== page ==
After 16 years of being continuously under contract with Big 5 publishers–
which also meant being continuously on deadline nonstop for 16 years—I decided upon completion of my 20th book (not counting several middle grade novels) that I owed it to myself to finally take a bit of a breather.
So I did.
I turned in the last installment of the very long and very complex Inferno Club series, pretty well exhausted by that project, and in need of some time to rest, reboot, reinvent—and digest the seismic shifts going on in the publishing industry.
Behind the scenes, I have been a very busy bee. It might have looked to the world like I was being very quiet (if anyone even noticed), but it was a year of deep work overhauling many of my basic paradigms about what it means to be an author and how to run my business in new ways that’ll better serve my readers and also be sustainable for me for the next leg of my writing journey. Some of my particular areas of focus included:
- Learning to write faster
- Taking a hard look at the content I produce and stripping off the blinders I didn’t realize I had on
- Getting much more organized in the systems that I rely on to create a new novel from start to finish
- Exploring new romance subgenres, thus opening up areas of fresh creativity
- And the biggest and hardest step of all—what I call my Regency reboot—finding a fun, fresh approach to my most familiar subgenre.
. . . .
Within four months, I was nearly done (80,000 words clean and ready to go) of what was to have been a 90,000 or so full-length Regency when…the entire book fell apart on me.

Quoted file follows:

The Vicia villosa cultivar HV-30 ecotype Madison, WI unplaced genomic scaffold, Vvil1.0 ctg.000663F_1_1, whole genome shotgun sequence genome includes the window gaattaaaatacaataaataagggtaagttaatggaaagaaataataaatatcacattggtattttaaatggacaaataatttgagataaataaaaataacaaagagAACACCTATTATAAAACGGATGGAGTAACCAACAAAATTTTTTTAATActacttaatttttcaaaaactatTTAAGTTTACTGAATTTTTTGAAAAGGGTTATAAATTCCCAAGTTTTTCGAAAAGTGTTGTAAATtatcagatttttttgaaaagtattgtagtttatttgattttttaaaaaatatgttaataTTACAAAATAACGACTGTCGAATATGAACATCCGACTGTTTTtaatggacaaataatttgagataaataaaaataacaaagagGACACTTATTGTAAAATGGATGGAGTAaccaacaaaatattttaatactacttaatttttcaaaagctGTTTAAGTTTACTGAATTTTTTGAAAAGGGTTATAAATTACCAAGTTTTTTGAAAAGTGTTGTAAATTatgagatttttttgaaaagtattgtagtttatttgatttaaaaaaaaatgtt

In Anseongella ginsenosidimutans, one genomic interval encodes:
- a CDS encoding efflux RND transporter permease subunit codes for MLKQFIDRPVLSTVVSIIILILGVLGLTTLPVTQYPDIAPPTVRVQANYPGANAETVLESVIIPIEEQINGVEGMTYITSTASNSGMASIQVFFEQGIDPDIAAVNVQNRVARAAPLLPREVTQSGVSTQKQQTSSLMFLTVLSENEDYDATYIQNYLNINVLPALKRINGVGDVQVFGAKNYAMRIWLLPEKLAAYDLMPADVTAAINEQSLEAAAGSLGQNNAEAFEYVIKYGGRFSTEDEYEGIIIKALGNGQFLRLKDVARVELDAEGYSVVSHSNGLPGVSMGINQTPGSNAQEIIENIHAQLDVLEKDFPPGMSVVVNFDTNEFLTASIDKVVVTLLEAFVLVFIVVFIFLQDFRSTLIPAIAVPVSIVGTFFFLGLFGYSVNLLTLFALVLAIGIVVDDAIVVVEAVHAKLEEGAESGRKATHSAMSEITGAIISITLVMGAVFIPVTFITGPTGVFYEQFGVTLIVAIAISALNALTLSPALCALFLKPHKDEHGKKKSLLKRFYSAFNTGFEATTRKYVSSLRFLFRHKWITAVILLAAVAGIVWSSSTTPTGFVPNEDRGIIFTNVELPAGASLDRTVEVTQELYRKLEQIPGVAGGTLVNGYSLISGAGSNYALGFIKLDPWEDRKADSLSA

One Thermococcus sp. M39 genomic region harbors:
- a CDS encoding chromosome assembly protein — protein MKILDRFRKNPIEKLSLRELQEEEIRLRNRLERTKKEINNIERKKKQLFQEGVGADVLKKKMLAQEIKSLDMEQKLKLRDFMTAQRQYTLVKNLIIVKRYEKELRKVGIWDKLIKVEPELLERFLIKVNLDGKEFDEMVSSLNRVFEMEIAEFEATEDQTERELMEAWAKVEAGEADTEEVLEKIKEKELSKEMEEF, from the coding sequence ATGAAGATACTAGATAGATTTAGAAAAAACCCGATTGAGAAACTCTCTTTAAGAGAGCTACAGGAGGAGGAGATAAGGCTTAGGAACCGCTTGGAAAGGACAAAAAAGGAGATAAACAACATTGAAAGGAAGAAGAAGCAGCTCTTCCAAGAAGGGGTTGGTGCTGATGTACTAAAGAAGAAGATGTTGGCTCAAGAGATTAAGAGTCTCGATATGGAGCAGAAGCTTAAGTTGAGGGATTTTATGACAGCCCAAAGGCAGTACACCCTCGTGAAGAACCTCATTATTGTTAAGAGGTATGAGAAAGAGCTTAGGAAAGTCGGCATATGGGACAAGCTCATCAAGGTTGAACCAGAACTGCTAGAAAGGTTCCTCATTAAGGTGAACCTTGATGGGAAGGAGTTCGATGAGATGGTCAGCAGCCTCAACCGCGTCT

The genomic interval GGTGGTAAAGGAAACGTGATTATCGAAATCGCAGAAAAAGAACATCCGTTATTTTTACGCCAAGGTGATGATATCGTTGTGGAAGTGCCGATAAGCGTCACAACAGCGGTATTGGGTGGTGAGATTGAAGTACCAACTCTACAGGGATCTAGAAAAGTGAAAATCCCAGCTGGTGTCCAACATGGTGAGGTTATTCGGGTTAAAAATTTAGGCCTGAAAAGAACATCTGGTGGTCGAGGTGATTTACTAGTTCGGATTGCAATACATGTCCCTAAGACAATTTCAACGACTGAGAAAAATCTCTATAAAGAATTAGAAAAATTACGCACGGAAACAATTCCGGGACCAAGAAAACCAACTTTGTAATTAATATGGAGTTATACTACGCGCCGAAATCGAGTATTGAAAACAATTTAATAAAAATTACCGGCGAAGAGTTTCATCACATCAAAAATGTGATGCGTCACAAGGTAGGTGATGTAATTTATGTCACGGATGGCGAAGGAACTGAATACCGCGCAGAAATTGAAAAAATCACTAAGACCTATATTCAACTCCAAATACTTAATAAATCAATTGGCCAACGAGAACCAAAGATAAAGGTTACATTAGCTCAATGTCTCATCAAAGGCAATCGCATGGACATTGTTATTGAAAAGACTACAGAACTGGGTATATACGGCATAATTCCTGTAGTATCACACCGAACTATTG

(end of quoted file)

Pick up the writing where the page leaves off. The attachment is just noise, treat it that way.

This had never happened to me before. (I can sense my fellow authors’ collective shudder of dread reading this right now. Apparently, most everybody goes thru this sooner or later. A career rite-of-passage, I guess, like getting that first “hated it” review.)
I had sent the manuscript to my wonderful agent to get going on negotiations for a new contract, and she pointed out a few “small flaws” with the story set-up and the characters. They seemed at first like no big deal to fix, but when I dug in to try to straighten things out, I realized these were not little tweaks but huge structural defects. Basically, my book died on me.
To say I was freaked out would be the understatement of the year. I could not fathom how someone who had been hitting bestseller lists consistently for a decade could make such idiotic mistakes and not even see it until the whole project was nearly done.
. . . .
I told my publisher I’d be in touch with them when I was ready to try again, but I realized that could be a while, at least on a Regency, because by that time, I was on the verge of panic attacks over my writing and wondering if I was just a total loser who did not know how to write her way out of a paper bag.
. . . .
Between this experience and the extremely disturbing 50 Shades craze, which kinda goes against everything I stand for, at this point I admit I did briefly consider walking away from romance altogether in favor of the kidlit, which is doing very well.
. . . .
Rather than go thru the long, drawn-out process of submitting the “new thing” to New York and sitting on my hands for 2 years waiting for it to come out and leaving all of you hanging, I just decided to release it under my own independent label, the same way I do the middle grade novels.